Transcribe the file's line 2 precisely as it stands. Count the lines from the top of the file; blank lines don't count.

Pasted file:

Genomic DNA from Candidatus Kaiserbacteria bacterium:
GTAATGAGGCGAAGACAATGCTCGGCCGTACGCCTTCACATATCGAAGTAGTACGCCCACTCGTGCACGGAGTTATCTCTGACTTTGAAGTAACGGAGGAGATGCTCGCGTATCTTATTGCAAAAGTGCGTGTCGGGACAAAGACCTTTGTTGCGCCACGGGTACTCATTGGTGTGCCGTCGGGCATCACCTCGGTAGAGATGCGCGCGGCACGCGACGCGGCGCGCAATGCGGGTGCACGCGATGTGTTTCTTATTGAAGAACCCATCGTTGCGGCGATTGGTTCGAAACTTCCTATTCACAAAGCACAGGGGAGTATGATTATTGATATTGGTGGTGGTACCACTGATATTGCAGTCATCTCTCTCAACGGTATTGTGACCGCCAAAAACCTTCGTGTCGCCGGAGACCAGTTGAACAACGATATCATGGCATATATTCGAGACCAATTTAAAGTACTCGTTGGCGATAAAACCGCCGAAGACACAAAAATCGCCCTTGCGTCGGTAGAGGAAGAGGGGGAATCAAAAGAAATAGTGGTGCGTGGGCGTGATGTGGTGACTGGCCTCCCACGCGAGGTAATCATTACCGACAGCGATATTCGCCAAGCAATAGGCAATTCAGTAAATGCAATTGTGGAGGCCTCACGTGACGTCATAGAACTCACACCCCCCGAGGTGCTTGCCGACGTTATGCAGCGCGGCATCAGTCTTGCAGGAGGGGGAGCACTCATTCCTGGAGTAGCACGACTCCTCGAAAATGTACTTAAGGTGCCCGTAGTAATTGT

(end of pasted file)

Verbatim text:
GTAATGAGGCGAAGACAATGCTCGGCCGTACGCCTTCACATATCGAAGTAGTACGCCCACTCGTGCACGGAGTTATCTCTGACTTTGAAGTAACGGAGGAGATGCTCGCGTATCTTATTGCAAAAGTGCGTGTCGGGACAAAGACCTTTGTTGCGCCACGGGTACTCATTGGTGTGCCGTCGGGCATCACCTCGGTAGAGATGCGCGCGGCACGCGACGCGGCGCGCAATGCGGGTGCACGCGATGTGTTTCTTATTGAAGAACCCATCGTTGCGGCGATTGGTTCGAAACTTCCTATTCACAAAGCACAGGGGAGTATGATTATTGATATTGGTGGTGGTACCACTGATATTGCAGTCATCTCTCTCAACGGTATTGTGACCGCCAAAAACCTTCGTGTCGCCGGAGACCAGTTGAACAACGATATCATGGCATATATTCGAGACCAATTTAAAGTACTCGTTGGCGATAAAACCGCCGAAGACACAAAAATCGCCCTTGCGTCGGTAGAGGAAGAGGGGGAATCAAAAGAAATAGTGGTGCGTGGGCGTGATGTGGTGACTGGCCTCCCACGCGAGGTAATCATTACCGACAGCGATATTCGCCAAGCAATAGGCAATTCAGTAAATGCAATTGTGGAGGCCTCACGTGACGTCATAGAACTCACACCCCCCGAGGTGCTTGCCGACGTTATGCAGCGCGGCATCAGTCTTGCAGGAGGGGGAGCACTCATTCCTGGAGTAGCACGACTCCTCGAAAATGTACTTAAGGTGCCCGTAGTAATTGT